Text Structure: Problem/Solution Part 1

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Objective

SWBAT recognize problem/solution order and the purpose behind its use.

Big Idea

We've all got problems, but this structure requires solutions.

Warm Up

10 minutes

Students will enter the room and per directions on their daily agenda log into Tween Tribune.  Today, I will introduce my students to commenting on the site. I will pull up example comments that are already on the site (my students can't see these until I make the class "public") on my SMART board, and discuss what makes a good or bad comment.

-Proper use of spelling, capitalization, etc.

-Referencing the article

-Responding to others comments to create conversation instead of just random commenting

-No negativity

 

Student comments go to me for approval before they are live on the site, so I will review comments for class discussion before they go live.  

 

Lesson/Independent Practice

40 minutes

To open this lesson we will continue with the Powerpoint from yesterday's lesson.  The section to cover today is found from slides 50-57.  We will follow and discuss the slides to slide 57 -the "Practice Slide". Since I have laptops in the classroom and utilize blended learning, I link any resource electronically to my students' Edmodo classroom.  If you do not have this capability, I suggest printing "handout" copies of the powerpoint with 6 slides per page so students can have a copy to refer to when needed.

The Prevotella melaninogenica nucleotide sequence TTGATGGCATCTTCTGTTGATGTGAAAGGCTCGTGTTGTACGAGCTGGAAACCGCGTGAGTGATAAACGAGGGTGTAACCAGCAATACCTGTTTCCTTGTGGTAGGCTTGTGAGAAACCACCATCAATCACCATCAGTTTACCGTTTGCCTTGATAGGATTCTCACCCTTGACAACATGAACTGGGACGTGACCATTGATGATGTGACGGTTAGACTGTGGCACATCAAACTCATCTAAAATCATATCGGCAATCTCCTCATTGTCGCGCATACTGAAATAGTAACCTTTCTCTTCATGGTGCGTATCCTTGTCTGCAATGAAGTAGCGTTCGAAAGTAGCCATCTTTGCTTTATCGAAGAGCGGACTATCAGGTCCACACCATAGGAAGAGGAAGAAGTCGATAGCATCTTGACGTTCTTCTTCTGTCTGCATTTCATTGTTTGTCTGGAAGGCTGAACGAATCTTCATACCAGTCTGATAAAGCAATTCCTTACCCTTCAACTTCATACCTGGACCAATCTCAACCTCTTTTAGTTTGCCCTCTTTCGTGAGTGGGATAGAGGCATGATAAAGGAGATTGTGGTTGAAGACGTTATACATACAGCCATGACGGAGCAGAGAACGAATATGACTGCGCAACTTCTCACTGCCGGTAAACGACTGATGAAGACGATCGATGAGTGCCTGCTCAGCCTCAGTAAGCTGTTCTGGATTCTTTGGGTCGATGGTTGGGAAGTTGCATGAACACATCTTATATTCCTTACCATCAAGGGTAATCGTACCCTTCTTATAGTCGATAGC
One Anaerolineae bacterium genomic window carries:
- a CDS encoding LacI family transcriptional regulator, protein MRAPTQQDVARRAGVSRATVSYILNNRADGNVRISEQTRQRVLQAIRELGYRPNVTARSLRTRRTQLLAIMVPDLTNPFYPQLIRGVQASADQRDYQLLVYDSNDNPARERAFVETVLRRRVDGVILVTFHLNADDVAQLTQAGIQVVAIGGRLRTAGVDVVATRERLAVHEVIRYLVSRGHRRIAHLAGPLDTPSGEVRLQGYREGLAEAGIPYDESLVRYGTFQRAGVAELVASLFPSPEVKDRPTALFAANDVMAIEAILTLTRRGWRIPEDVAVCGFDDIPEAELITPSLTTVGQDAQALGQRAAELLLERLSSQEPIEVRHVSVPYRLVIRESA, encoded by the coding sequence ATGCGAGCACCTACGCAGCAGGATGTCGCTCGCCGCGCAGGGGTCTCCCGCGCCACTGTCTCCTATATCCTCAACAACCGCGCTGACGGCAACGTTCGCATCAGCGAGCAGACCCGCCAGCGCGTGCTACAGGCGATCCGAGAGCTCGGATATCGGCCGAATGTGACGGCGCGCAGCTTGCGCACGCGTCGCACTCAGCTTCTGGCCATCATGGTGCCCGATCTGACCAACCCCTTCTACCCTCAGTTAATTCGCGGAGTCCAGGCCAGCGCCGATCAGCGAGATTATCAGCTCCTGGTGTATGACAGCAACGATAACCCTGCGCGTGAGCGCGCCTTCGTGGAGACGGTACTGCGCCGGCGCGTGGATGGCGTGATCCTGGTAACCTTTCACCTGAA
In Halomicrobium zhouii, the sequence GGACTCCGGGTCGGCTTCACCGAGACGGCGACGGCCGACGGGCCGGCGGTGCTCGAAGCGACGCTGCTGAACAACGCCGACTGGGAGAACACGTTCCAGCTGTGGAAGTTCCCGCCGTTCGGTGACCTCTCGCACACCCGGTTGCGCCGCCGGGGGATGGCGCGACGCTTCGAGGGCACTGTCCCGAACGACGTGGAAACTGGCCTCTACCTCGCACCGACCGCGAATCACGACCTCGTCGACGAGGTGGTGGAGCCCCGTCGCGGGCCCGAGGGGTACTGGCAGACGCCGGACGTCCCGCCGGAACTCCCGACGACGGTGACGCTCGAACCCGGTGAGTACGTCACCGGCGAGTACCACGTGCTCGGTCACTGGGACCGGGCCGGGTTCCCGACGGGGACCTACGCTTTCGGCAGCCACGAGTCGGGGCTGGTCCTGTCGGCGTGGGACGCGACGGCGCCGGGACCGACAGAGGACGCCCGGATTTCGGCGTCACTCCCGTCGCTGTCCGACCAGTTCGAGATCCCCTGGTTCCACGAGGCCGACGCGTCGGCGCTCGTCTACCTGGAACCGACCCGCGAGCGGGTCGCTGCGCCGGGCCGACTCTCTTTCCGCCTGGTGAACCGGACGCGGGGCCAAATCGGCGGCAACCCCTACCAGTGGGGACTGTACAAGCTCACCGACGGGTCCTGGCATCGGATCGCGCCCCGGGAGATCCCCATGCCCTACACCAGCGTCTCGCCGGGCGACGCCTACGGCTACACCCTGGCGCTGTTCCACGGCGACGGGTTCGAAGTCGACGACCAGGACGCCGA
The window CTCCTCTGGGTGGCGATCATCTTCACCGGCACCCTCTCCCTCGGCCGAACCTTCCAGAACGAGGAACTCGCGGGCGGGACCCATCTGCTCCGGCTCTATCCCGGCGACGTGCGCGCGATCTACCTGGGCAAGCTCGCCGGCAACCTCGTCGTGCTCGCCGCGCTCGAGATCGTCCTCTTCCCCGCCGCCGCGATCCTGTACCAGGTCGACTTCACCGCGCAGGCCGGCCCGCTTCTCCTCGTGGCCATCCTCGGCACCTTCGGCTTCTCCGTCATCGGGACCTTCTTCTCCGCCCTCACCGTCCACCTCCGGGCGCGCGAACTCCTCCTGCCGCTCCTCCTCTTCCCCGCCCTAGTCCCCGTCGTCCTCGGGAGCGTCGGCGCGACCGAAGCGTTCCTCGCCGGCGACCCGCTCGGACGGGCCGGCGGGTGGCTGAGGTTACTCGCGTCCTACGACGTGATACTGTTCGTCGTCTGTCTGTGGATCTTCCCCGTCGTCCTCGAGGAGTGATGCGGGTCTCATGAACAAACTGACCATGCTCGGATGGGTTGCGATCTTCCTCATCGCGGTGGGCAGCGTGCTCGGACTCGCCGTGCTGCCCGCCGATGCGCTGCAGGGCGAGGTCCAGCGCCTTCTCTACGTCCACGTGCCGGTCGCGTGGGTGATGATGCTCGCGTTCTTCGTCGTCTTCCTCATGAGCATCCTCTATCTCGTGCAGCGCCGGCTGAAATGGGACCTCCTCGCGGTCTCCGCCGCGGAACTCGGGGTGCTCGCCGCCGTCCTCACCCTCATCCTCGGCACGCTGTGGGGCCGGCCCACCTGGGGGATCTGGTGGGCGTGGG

At this point, we will review the information on the text structure chart about problem/solution order and discuss the graphic organizers on the handout.  I want students to be aware that there may be multiple problems with one solutions or one problem with multiple effects.  Then, we will review , we will review the instructions for practice and students will take what is needed from their caddy in the center of the table.  As with Chronological Order students will begin the practice task in class, but will complete it at home. 

The piece referenced in the practice slide is "Hanging By a Thread" found in Scholastic's "Teaching Students to Read Nonfiction".  However, if you follow me you know I've mentioned before if you do not have access to the pieces I use there are countless resources for locating great material.  One is the New York Times learning network. The previous link will take you to a specific article within that site that is directly connected to text structure.

Wrap Up

5 minutes

To wrap up class today, I will ask students to (based on their study of the article so far) consider how "Hanging By a Thread" might connect to our unit idea of perseverance.  I will ask students to discuss this as a table and share their response aloud or through Today's Meet (depending on time and class ability/speed with technology) for each table.  (See an earlier lesson with Today's Meet) The response must begin - "According to the article," and must include evidence from the article.

We will discuss these before students leave.